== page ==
Bridgeport may file a motion with the federal Bankruptcy Court to reopen hearings on the city's solvency because of a letter from Connecticut's budget chief to Mayor Mary C. Moran.
James G. Verrillo, a partner with Bridgeport bankruptcy counsel Zeisler & Zeisler, said a letter dated Aug. 29 from William J. Cibes Jr., the secretary of the office of policy and management and chairman of a board that oversees Bridgeport's finances, could give new life to the city's bankruptcy bid by proving the city faces an inability to pay its debts in its current fiscal year.
The letter became the subject of discussion in a meeting yesterday with U.S. Bankruptcy Judge Alan H. W. Shiff, according to the attorney.
On Aug. 1, Judge Shiff ruled that Bridgeport did not meet the federal Bankruptcy Code's insolvency test because it had $27 million in cash when it filed its bankruptcy petition and faced a budget gap of only $16 million.
Mr. Cibes's letter explained that $25 million of the city's cash, left over from a 1989 state-backed deficit bond issue, cannot be used to help the city close its budget gap. "That letter is now becoming a critical factor," Mr. Verrillo said.
When the judge saw the letter forbidding the use of the $25 million to balance Bridgeport's budget, he said, "Wait a minute. I thought those funds were available," according to Mr. Verrillo.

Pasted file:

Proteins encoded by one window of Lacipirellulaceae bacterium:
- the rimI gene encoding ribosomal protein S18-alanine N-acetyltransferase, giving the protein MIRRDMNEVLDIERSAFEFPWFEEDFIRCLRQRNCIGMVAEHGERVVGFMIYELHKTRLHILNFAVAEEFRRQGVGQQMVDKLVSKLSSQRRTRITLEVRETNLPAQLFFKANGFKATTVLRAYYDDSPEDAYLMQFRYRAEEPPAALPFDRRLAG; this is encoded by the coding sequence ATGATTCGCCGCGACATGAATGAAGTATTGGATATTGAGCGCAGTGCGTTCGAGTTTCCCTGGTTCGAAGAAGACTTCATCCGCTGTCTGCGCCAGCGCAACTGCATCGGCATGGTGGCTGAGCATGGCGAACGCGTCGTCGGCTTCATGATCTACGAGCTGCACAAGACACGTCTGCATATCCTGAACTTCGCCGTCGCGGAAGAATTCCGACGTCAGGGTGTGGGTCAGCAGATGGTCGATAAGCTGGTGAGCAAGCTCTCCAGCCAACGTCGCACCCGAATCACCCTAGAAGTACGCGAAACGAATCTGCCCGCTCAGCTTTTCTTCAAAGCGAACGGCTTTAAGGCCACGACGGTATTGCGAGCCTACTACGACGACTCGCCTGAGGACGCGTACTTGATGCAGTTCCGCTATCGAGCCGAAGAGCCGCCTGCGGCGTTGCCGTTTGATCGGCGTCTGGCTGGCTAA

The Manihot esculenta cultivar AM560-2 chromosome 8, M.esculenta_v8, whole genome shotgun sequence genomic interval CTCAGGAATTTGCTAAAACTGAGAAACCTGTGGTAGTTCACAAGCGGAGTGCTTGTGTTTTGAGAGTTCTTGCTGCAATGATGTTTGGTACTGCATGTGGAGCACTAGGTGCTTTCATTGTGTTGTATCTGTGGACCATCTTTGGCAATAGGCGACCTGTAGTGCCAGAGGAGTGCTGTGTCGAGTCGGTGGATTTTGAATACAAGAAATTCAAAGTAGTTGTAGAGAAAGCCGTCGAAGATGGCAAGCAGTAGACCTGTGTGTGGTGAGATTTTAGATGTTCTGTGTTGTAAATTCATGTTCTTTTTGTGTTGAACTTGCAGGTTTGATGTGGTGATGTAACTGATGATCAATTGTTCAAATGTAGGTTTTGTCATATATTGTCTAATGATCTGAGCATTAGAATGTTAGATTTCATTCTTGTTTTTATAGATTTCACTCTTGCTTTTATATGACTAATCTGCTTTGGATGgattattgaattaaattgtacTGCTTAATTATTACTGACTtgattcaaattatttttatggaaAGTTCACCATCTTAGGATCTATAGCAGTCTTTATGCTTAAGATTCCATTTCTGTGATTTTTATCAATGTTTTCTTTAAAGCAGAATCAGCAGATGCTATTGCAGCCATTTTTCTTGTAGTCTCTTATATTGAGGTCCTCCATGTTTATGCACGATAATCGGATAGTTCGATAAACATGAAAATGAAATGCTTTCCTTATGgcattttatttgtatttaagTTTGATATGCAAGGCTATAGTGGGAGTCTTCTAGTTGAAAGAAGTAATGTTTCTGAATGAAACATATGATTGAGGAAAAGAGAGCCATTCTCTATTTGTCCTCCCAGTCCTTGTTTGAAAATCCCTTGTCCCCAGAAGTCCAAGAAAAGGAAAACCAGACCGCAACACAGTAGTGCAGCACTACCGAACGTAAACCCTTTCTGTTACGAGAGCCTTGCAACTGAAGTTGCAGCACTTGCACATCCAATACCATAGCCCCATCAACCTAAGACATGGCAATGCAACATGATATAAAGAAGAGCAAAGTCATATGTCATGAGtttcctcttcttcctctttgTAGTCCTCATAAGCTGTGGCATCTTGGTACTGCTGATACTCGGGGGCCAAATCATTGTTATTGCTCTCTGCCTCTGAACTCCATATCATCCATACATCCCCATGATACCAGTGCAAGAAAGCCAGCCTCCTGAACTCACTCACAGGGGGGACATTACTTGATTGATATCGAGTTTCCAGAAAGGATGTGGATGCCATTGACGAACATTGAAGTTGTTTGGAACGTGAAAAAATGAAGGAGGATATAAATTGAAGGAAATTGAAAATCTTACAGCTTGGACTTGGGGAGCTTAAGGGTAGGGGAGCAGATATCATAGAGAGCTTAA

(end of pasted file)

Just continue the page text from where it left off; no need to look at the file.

The attorney said the motion for rehearing could be filed with Judge Shiff's court by the end of next week. The city on Tuesday filed a notice of appeal, indicating it would appeal Judge Shiff's ruling on the insolvency issue to the U.S. District Court. That appeal could be "held in abeyance" if the city chooses to take the new legal take of re-opening hearings in Bankruptcy Court.
Yesterday's development, Mr. Verrillo said, signals the possibility of "an effort to reopen the trial for additional information or information that did not come out in a clear light at the previous proceeding."
Also yesterday a spokeswoman for Connecticut's attorney general said the state will appeal a ruling in the bankruptcy case.
The state has until Sept. 13 to file its notice of appeal, but the spokeswoman said Attorney General Richard Blumenthal had already decided to move forward with the process.
Mr. Blumenthal had vowed from the beginning to Judge Alan H.W. Shiff's July 22 ruling that found Connecticut's statutes provide the necessary authorization for the state's cities and towns to use Chapter 9, the section of the bankruptcy code for municipalities.